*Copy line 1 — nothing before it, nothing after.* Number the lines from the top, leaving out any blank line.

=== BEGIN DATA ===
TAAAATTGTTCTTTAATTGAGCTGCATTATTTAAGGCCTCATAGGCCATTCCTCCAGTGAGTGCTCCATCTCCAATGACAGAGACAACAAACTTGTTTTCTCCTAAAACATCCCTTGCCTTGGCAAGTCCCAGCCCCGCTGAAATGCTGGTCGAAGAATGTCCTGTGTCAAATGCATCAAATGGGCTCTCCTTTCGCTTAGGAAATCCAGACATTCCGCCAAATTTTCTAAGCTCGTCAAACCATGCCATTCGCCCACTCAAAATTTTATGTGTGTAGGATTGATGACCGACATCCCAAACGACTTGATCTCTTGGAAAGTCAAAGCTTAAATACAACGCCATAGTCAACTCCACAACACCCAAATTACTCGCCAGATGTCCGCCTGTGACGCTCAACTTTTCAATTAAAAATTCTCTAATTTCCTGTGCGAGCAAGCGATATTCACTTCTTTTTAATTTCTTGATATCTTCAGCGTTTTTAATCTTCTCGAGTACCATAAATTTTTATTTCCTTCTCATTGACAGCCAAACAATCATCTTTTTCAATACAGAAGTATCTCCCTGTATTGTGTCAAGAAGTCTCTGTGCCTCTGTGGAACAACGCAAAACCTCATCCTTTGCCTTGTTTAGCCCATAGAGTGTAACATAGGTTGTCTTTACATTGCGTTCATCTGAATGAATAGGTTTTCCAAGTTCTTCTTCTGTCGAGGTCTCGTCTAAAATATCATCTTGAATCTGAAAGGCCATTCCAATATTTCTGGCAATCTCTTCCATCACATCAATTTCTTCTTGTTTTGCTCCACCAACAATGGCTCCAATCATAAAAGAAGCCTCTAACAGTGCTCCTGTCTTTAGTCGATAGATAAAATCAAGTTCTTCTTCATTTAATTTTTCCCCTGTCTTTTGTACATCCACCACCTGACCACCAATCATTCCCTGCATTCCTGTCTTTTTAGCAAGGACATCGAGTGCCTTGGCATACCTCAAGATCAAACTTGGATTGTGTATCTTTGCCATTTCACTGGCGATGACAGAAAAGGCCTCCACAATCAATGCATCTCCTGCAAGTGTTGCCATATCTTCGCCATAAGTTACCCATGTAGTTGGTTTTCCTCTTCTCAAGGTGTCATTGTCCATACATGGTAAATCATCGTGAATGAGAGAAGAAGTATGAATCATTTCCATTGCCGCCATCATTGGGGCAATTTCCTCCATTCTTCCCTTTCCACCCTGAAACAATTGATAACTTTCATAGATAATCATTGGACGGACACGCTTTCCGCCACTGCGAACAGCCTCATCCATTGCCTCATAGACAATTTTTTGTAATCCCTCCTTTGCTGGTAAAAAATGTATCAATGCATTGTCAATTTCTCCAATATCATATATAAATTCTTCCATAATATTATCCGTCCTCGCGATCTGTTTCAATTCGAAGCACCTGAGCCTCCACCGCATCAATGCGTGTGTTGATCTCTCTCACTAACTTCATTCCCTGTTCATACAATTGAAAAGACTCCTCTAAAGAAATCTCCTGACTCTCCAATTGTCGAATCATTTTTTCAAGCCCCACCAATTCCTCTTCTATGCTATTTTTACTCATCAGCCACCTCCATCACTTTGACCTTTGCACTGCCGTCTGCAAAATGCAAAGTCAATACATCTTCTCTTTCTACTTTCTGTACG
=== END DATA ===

TAAAATTGTTCTTTAATTGAGCTGCATTATTTAAGGCCTCATAGGCCATTCCTCCAGTGAGTGCTCCATCTCCAATGACAGAGACAACAAACTTGTTTTCTCCTAAAACATCCCTTGCCTTGGCAAGTCCCAGCCCCGCTGAAATGCTGGTCGAAGAATGTCCTGTGTCAAATGCATCAAATGGGCTCTCCTTTCGCTTAGGAAATCCAGACATTCCGCCAAATTTTCTAAGCTCGTCAAACCATGCCATTCGCCCACTCAAAATTTTATGTGTGTAGGATTGATGACCGACATCCCAAACGACTTGATCTCTTGGAAAGTCAAAGCTTAAATACAACGCCATAGTCAACTCCACAACACCCAAATTACTCGCCAGATGTCCGCCTGTGACGCTCAACTTTTCAATTAAAAATTCTCTAATTTCCTGTGCGAGCAAGCGATATTCACTTCTTTTTAATTTCTTGATATCTTCAGCGTTTTTAATCTTCTCGAGTACCATAAATTTTTATTTCCTTCTCATTGACAGCCAAACAATCATCTTTTTCAATACAGAAGTATCTCCCTGTATTGTGTCAAGAAGTCTCTGTGCCTCTGTGGAACAACGCAAAACCTCATCCTTTGCCTTGTTTAGCCCATAGAGTGTAACATAGGTTGTCTTTACATTGCGTTCATCTGAATGAATAGGTTTTCCAAGTTCTTCTTCTGTCGAGGTCTCGTCTAAAATATCATCTTGAATCTGAAAGGCCATTCCAATATTTCTGGCAATCTCTTCCATCACATCAATTTCTTCTTGTTTTGCTCCACCAACAATGGCTCCAATCATAAAAGAAGCCTCTAACAGTGCTCCTGTCTTTAGTCGATAGATAAAATCAAGTTCTTCTTCATTTAATTTTTCCCCTGTCTTTTGTACATCCACCACCTGACCACCAATCATTCCCTGCATTCCTGTCTTTTTAGCAAGGACATCGAGTGCCTTGGCATACCTCAAGATCAAACTTGGATTGTGTATCTTTGCCATTTCACTGGCGATGACAGAAAAGGCCTCCACAATCAATGCATCTCCTGCAAGTGTTGCCATATCTTCGCCATAAGTTACCCATGTAGTTGGTTTTCCTCTTCTCAAGGTGTCATTGTCCATACATGGTAAATCATCGTGAATGAGAGAAGAAGTATGAATCATTTCCATTGCCGCCATCATTGGGGCAATTTCCTCCATTCTTCCCTTTCCACCCTGAAACAATTGATAACTTTCATAGATAATCATTGGACGGACACGCTTTCCGCCACTGCGAACAGCCTCATCCATTGCCTCATAGACAATTTTTTGTAATCCCTCCTTTGCTGGTAAAAAATGTATCAATGCATTGTCAATTTCTCCAATATCATATATAAATTCTTCCATAATATTATCCGTCCTCGCGATCTGTTTCAATTCGAAGCACCTGAGCCTCCACCGCATCAATGCGTGTGTTGATCTCTCTCACTAACTTCATTCCCTGTTCATACAATTGAAAAGACTCCTCTAAAGAAATCTCCTGACTCTCCAATTGTCGAATCATTTTTTCAAGCCCCACCAATTCCTCTTCTATGCTATTTTTACTCATCAGCCACCTCCATCACTTTGACCTTTGCACTGCCGTCTGCAAAATGCAAAGTCAATACATCTTCTCTTTCTACTTTCTGTACG